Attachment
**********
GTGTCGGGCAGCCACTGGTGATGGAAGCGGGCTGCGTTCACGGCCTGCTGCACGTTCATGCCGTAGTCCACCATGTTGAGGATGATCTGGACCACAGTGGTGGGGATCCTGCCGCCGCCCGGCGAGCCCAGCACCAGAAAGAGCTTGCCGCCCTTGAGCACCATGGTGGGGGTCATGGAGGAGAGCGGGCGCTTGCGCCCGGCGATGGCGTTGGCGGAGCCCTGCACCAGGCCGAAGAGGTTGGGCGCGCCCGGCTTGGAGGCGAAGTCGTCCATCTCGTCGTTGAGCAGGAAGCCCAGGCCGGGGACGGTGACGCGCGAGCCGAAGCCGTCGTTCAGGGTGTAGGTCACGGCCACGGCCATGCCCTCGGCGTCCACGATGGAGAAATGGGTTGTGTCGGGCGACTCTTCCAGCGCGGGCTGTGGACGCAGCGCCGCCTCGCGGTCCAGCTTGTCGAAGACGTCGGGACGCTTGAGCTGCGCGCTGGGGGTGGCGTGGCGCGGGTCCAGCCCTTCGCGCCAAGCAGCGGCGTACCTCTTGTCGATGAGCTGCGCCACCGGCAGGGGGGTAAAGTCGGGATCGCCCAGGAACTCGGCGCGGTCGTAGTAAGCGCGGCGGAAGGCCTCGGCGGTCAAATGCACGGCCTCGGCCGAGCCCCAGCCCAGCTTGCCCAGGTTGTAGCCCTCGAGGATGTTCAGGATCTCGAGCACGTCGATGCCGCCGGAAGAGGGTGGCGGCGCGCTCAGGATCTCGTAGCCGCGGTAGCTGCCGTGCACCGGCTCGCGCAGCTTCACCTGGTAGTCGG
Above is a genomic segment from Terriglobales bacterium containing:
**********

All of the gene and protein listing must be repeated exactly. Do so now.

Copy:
GTGTCGGGCAGCCACTGGTGATGGAAGCGGGCTGCGTTCACGGCCTGCTGCACGTTCATGCCGTAGTCCACCATGTTGAGGATGATCTGGACCACAGTGGTGGGGATCCTGCCGCCGCCCGGCGAGCCCAGCACCAGAAAGAGCTTGCCGCCCTTGAGCACCATGGTGGGGGTCATGGAGGAGAGCGGGCGCTTGCGCCCGGCGATGGCGTTGGCGGAGCCCTGCACCAGGCCGAAGAGGTTGGGCGCGCCCGGCTTGGAGGCGAAGTCGTCCATCTCGTCGTTGAGCAGGAAGCCCAGGCCGGGGACGGTGACGCGCGAGCCGAAGCCGTCGTTCAGGGTGTAGGTCACGGCCACGGCCATGCCCTCGGCGTCCACGATGGAGAAATGGGTTGTGTCGGGCGACTCTTCCAGCGCGGGCTGTGGACGCAGCGCCGCCTCGCGGTCCAGCTTGTCGAAGACGTCGGGACGCTTGAGCTGCGCGCTGGGGGTGGCGTGGCGCGGGTCCAGCCCTTCGCGCCAAGCAGCGGCGTACCTCTTGTCGATGAGCTGCGCCACCGGCAGGGGGGTAAAGTCGGGATCGCCCAGGAACTCGGCGCGGTCGTAGTAAGCGCGGCGGAAGGCCTCGGCGGTCAAATGCACGGCCTCGGCCGAGCCCCAGCCCAGCTTGCCCAGGTTGTAGCCCTCGAGGATGTTCAGGATCTCGAGCACGTCGATGCCGCCGGAAGAGGGTGGCGGCGCGCTCAGGATCTCGTAGCCGCGGTAGCTGCCGTGCACCGGCTCGCGCAGCTTCACCTGGTAGTCGG
Above is a genomic segment from Terriglobales bacterium containing: